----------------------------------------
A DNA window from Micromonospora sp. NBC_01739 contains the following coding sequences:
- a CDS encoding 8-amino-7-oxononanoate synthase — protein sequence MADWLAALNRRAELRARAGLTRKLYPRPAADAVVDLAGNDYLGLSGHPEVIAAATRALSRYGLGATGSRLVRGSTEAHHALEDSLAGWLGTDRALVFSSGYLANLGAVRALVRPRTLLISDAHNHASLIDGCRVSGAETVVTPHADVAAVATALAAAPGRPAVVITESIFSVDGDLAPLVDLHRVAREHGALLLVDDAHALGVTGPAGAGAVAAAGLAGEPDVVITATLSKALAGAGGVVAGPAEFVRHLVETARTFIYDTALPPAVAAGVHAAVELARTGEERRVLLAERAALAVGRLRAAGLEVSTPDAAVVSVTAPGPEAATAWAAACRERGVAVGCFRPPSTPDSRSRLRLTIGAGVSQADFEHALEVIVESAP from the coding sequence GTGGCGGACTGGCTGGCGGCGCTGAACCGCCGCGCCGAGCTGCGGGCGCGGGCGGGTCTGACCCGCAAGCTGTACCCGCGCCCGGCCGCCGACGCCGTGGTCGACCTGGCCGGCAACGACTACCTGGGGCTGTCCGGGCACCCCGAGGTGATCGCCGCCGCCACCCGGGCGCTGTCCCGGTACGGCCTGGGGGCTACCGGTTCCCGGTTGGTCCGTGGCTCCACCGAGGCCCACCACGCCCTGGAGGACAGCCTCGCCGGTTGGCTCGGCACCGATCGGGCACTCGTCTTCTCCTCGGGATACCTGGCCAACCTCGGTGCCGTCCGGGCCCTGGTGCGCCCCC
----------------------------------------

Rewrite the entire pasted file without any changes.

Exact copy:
A DNA window from Micromonospora sp. NBC_01739 contains the following coding sequences:
- a CDS encoding 8-amino-7-oxononanoate synthase — protein sequence MADWLAALNRRAELRARAGLTRKLYPRPAADAVVDLAGNDYLGLSGHPEVIAAATRALSRYGLGATGSRLVRGSTEAHHALEDSLAGWLGTDRALVFSSGYLANLGAVRALVRPRTLLISDAHNHASLIDGCRVSGAETVVTPHADVAAVATALAAAPGRPAVVITESIFSVDGDLAPLVDLHRVAREHGALLLVDDAHALGVTGPAGAGAVAAAGLAGEPDVVITATLSKALAGAGGVVAGPAEFVRHLVETARTFIYDTALPPAVAAGVHAAVELARTGEERRVLLAERAALAVGRLRAAGLEVSTPDAAVVSVTAPGPEAATAWAAACRERGVAVGCFRPPSTPDSRSRLRLTIGAGVSQADFEHALEVIVESAP from the coding sequence GTGGCGGACTGGCTGGCGGCGCTGAACCGCCGCGCCGAGCTGCGGGCGCGGGCGGGTCTGACCCGCAAGCTGTACCCGCGCCCGGCCGCCGACGCCGTGGTCGACCTGGCCGGCAACGACTACCTGGGGCTGTCCGGGCACCCCGAGGTGATCGCCGCCGCCACCCGGGCGCTGTCCCGGTACGGCCTGGGGGCTACCGGTTCCCGGTTGGTCCGTGGCTCCACCGAGGCCCACCACGCCCTGGAGGACAGCCTCGCCGGTTGGCTCGGCACCGATCGGGCACTCGTCTTCTCCTCGGGATACCTGGCCAACCTCGGTGCCGTCCGGGCCCTGGTGCGCCCCC